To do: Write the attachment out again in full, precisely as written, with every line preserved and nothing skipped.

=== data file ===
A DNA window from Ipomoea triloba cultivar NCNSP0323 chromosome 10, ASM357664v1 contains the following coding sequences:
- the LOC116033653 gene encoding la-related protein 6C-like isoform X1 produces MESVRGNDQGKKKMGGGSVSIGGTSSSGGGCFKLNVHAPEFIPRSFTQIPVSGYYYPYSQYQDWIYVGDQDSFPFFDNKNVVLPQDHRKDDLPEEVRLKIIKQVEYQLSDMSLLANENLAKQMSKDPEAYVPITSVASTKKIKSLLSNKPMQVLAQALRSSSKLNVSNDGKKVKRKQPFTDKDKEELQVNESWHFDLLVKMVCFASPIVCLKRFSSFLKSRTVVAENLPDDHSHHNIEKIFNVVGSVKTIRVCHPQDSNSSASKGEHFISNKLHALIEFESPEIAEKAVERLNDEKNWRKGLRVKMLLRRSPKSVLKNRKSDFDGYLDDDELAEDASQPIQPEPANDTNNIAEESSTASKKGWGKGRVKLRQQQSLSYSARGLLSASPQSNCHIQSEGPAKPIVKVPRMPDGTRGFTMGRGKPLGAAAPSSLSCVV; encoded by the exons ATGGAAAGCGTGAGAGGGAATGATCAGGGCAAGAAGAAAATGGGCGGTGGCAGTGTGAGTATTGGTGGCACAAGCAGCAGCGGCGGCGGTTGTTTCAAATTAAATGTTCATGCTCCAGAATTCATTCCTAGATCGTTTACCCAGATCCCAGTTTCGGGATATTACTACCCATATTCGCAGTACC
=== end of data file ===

A DNA window from Ipomoea triloba cultivar NCNSP0323 chromosome 10, ASM357664v1 contains the following coding sequences:
- the LOC116033653 gene encoding la-related protein 6C-like isoform X1 produces MESVRGNDQGKKKMGGGSVSIGGTSSSGGGCFKLNVHAPEFIPRSFTQIPVSGYYYPYSQYQDWIYVGDQDSFPFFDNKNVVLPQDHRKDDLPEEVRLKIIKQVEYQLSDMSLLANENLAKQMSKDPEAYVPITSVASTKKIKSLLSNKPMQVLAQALRSSSKLNVSNDGKKVKRKQPFTDKDKEELQVNESWHFDLLVKMVCFASPIVCLKRFSSFLKSRTVVAENLPDDHSHHNIEKIFNVVGSVKTIRVCHPQDSNSSASKGEHFISNKLHALIEFESPEIAEKAVERLNDEKNWRKGLRVKMLLRRSPKSVLKNRKSDFDGYLDDDELAEDASQPIQPEPANDTNNIAEESSTASKKGWGKGRVKLRQQQSLSYSARGLLSASPQSNCHIQSEGPAKPIVKVPRMPDGTRGFTMGRGKPLGAAAPSSLSCVV; encoded by the exons ATGGAAAGCGTGAGAGGGAATGATCAGGGCAAGAAGAAAATGGGCGGTGGCAGTGTGAGTATTGGTGGCACAAGCAGCAGCGGCGGCGGTTGTTTCAAATTAAATGTTCATGCTCCAGAATTCATTCCTAGATCGTTTACCCAGATCCCAGTTTCGGGATATTACTACCCATATTCGCAGTACC